The widespread acknowledgment of Rahul’s inadequacies by the Congress hasn’t, however, triggered preparations for an upheaval in the party in the event of grim news on May 16. Past experience, especially of the years the party wasn’t in power at the Centre, has convinced the average Congress supporter that the leadership of the Gandhi family is a precondition for both survival and growth. There was a time, particularly after P.V. Narasimha Rao’s term as Prime Minister, when it seemed that the Nehru-Gandhi dynasty had run out of steam. Sonia Gandhi’s decision to plunge into politics in 1998 was, for example, greeted with some scepticism and led to Sharad Pawar’s revolt. But the unexpectedly good performance in 2004 and the victory in 2009 established Sonia as a leader in her own right and set her up as the glue that binds the disparate Congress family.
A Congress failure in 2014 isn’t likely to shake that fundamental assumption and faith in the leadership of the dynasty is likely to persist. The belief that Rahul isn’t a natural politician isn’t going to disappear abruptly and neither will the culture of sycophancy. The indifferent 2014 results are certain to be blamed on the “non-communicative” Prime Minister Manmohan Singh—Jairam Ramesh has already given an early indication of the post-mortem findings. On his part, Rahul will be applauded for selflessly leading a losing battle and persisting with management systems that should, hopefully, re-energise the party once the country’s honeymoon with Modi ends. Most important, the addition of Priyanka into the dynastic pantheon will definitely placate those Congress leaders who have doubts over Rahul’s ability to engage in combative politics. Far from breeding a sense of disgust with the party’s inability to look and think beyond the dynasty, the helping hand Priyanka is likely to give Rahul seems calculated to retain the family’s stranglehold over the Congress after the likely defeat in 2014.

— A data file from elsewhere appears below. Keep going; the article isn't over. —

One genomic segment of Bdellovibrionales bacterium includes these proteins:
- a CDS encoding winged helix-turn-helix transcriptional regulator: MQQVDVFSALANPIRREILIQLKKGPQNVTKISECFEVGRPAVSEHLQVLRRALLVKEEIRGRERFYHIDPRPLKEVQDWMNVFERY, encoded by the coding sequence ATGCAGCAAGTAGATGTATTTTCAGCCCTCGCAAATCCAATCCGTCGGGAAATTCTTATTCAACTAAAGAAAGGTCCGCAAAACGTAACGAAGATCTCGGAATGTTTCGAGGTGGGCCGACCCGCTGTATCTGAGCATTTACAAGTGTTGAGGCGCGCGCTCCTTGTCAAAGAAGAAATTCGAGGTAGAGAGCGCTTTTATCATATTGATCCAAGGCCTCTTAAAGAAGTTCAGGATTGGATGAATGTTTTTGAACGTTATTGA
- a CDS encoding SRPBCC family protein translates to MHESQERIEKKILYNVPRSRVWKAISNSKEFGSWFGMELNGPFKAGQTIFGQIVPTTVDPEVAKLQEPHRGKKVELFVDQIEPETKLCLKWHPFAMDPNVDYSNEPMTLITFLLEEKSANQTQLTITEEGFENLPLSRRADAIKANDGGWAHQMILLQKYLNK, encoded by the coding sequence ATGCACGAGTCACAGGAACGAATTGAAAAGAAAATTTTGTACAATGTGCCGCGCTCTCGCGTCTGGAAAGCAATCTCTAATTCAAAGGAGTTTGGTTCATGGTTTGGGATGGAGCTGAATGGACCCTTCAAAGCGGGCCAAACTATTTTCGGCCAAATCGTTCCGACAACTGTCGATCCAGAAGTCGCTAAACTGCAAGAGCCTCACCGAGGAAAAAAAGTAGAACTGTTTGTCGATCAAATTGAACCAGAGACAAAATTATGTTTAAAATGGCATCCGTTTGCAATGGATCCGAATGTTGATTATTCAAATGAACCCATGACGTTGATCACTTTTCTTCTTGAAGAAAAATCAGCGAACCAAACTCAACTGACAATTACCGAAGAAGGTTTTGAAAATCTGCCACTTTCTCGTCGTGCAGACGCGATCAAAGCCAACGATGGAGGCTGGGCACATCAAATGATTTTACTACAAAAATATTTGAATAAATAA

There are definite indications that the Gandhi family isn’t working towards a new political culture that will guarantee there are no glass ceilings in the path of ability and mass appeal. Reports emanating from the wider durbar of the first family seem to suggest that there is a fear in 10 Janpath that a Modi-led government will engage in recriminations in pursuit of its dream of a Congress-free India. Certainly, the businesses of Robert Vadra are certainly going to be the subject of some investigations. Whether these fears are real or contrived is not known. What is important is that the Gandhi court is readying itself for difficult times in the event of a Modi victory next month. Between 2000 and 2004, the top BJP leadership had negotiated a non-aggression pact with Sonia. More than an act of magnanimity, it was based on the belief that Sonia’s leadership would ensure that the Congress would remain in the Opposition. It was a horrible misreading of her potential and it is unlikely this error will be repeated by a new BJP dispensation.
The Congress top rung, it would seem, has psyched itself into believing that Modi will repay the viciousness that was directed at him from 2002. This fear may well explain why the Gandhi family will ensure that its proprietorship of the Congress will not be modified after the election.